Suella Braverman calls pro-Palestine demos ‘hate marches’ | Israel-Hamas war

Suella Braverman has described the demonstrators taking to the streets in support of a ceasefire in Gaza as being involved in “hate marches”.

In words that will anger some peace campaigners, the home secretary said “tens of thousands of people” had taken to the streets and had “chanted for the erasure of Israel from the map”.

Speaking after a Cobra meeting chaired by Rishi Sunak on Monday, Braverman said: “We’ve seen now tens of thousands of people take to the streets after the massacre of Jewish people, the single largest loss of Jewish life since the Holocaust, chanting for the erasure of Israel from the map.

“To my mind there is only one way to describe those marches: they are hate marches.”

Her words appear to be a reference to the chant “From the river to the sea, Palestine will be free”.

The slogan has been used for decades by pro-Palestinian campaigners and refers to the territory between the River Jordan and the Mediterranean Sea in historic Palestine. Some supporters of Israel have said it in effect calls for the destruction of Israel and the murder of Israelis.

Braverman repeated a previous demand that police officers should take a “zero-tolerance approach to antisemitism”.

However, police and human rights lawyers have said that the courts will struggle to convict anyone chanting the slogan without a change in the law.

Scotland Yard told the Observer last week it was unlikely to arrest those who chanted the slogan at the march, knowing this would mean detaining thousands, some of whom see it as innocently calling for Palestinian self-determination.

Braverman’s comments were described as irresponsible and careless by the shadow home secretary, Yvette Cooper. “The home secretary has a responsibility to make it easier for the police to tackle hate crime and extremism while reassuring different communities who are deeply distressed by events in the Middle East not to use rhetoric carelessly in a way that makes the job of the police much harder,” she said.

“Antisemitic and Islamophobic hate crime and the glorification of terrorism need to face the full force of the law. At the same time work is needed to rebuild community cohesion, to recognise the distress people are feeling about the Hamas attacks and the humanitarian emergency in Gaza, and to pull communities together at this difficult time.”

On Monday, the prime minister and the home secretary met with national security officials and police in Whitehall. Counter-terror officials are focused on whether Iran is trying to take advantage of heightened tensions in the UK caused by the Israel-Hamas war to promote a violent agenda on British soil or recruit supporters.

The government has stepped up its concern about Tehran significantly over the past 18 months. In February, Iran was accused of being behind 15 credible threats to British-based individuals considered to be a threat to the regime.

MI5 has been aware since the start of the conflict that it could have reverberations in the UK. Ken McCallum, the chief of the intelligence agency, warned earlier this month that Iran or other terror groups may step up violent activity and that Jewish groups could be targeted by neo-Nazis, Islamists and others.

Any decision on whether to raise the terror threat level – which stands at “substantial” in England, Wales and Scotland – will not be made by the Cobra committee as that is a decision for the Joint Terrorism Analysis Centre.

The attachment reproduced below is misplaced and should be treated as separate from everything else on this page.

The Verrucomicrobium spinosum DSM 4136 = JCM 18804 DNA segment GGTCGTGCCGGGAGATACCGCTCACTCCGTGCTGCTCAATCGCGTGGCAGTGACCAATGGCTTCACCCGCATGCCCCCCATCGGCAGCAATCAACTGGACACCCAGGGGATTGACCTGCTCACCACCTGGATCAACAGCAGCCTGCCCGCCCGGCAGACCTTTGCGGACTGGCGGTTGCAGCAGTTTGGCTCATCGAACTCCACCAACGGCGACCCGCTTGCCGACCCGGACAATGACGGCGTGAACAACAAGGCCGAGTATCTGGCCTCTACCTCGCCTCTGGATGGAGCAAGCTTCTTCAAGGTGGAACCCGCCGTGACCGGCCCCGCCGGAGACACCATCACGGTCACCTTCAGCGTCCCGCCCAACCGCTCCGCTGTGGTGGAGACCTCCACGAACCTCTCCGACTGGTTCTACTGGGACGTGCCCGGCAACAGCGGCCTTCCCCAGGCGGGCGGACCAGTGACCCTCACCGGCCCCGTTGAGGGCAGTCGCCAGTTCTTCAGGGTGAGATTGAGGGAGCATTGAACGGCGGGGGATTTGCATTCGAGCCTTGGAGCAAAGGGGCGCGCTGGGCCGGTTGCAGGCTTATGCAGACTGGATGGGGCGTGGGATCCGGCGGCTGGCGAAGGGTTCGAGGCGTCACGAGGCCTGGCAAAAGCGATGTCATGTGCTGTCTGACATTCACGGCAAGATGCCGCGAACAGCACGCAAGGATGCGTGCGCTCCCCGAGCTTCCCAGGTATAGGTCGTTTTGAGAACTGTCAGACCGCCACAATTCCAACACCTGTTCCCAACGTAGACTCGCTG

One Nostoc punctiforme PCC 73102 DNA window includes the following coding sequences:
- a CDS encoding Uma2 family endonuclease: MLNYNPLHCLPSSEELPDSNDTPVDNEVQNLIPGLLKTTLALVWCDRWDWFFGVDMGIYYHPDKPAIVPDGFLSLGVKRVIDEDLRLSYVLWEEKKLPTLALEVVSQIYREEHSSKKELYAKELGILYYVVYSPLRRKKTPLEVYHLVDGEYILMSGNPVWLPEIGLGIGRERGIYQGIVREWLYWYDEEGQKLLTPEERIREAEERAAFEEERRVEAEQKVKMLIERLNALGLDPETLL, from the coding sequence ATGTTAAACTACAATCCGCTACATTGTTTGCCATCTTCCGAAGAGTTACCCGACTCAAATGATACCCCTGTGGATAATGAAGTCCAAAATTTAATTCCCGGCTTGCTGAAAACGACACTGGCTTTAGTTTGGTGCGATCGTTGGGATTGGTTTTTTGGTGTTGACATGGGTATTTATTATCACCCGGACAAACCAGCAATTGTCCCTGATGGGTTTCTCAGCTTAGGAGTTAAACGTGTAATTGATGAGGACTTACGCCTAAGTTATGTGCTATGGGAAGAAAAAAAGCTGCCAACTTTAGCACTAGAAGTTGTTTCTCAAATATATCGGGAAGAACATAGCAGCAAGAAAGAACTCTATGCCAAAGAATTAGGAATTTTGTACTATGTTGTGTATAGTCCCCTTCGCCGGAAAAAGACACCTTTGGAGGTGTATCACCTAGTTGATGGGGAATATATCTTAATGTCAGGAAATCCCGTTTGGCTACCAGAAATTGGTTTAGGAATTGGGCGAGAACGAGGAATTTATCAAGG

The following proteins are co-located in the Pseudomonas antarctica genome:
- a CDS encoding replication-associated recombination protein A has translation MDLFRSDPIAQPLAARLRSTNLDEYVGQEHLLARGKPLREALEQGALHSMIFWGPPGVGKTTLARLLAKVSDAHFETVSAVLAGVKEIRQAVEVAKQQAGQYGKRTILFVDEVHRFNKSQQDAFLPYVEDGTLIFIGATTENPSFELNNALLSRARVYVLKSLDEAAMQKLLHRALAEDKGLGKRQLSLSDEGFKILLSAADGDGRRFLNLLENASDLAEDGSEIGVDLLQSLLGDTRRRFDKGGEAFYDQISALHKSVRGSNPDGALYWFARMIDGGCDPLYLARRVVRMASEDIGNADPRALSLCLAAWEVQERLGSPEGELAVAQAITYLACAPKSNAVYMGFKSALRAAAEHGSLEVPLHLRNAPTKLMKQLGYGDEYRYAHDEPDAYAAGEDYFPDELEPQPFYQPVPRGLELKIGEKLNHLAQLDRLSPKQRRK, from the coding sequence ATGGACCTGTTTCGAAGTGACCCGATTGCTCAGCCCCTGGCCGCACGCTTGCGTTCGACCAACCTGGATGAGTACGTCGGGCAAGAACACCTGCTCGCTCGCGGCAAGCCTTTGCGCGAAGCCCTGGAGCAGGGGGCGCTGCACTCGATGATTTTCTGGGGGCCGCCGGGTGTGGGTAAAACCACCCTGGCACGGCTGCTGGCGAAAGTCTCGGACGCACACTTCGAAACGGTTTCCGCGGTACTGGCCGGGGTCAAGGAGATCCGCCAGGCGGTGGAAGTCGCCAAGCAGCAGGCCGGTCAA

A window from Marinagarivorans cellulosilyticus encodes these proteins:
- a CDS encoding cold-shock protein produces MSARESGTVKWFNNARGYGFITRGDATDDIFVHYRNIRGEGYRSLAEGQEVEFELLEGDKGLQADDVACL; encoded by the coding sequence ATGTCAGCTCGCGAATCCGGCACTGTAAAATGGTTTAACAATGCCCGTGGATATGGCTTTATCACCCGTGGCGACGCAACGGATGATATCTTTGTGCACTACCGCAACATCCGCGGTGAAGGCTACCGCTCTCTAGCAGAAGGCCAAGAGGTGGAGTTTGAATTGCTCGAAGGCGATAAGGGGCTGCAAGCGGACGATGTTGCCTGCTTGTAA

The “substantial” threat level means a terrorist attack is likely. It has been at this level since 9 February last year, when it was lowered from “severe”, meaning highly likely.

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The Cobra meeting took place after the UK’s most senior police officer warned that events in the Middle East were having a serious knock-on effect in Britain.

Sir Mark Rowley, the Metropolitan police commissioner, said his force was facing a “particularly challenging time” after an increase in activity from Iranian-backed groups in the UK.

Highlighting the scale of the risk from events in the Middle East, Rowley told Sky News on Sunday: “When you’ve got state threats from Iran, you’ve got terrorism being accelerated by the events and hate crime in communities.

“For Jewish communities, it’s now about a 14-fold increase in antisemitism in London, and for Muslim communities it’s nearly threefold. So this is really precarious. In the middle of it, we’ve got these big protests.”

Braverman has previously written to police officers urging them to clamp down on any attempts to use flags, songs or swastikas to harass or intimidate Jewish people.

In remarks that have prompted concern from human rights lawyers and the police, she wrote: “I would encourage police to consider whether chants such as ‘From the river to the sea, Palestine will be free’ should be understood as an expression of a violent desire to see Israel erased from the world.

Downing Street also sought to discourage protesters from chanting the slogan. The prime minister’s spokesperson said it was a “deeply offensive chant to many”, urging people to be “responsible for their use of language”.

Nearly 100 arrests have been made in London since Hamas attacked Israel on 7 October. Rowley predicted there would be “many, many more arrests” over the coming days.

On Sunday, five people were charged with offences, including displaying an illegal placard and assaulting a police officer, after the third consecutive weekend of mass pro-Palestinian demonstrations.


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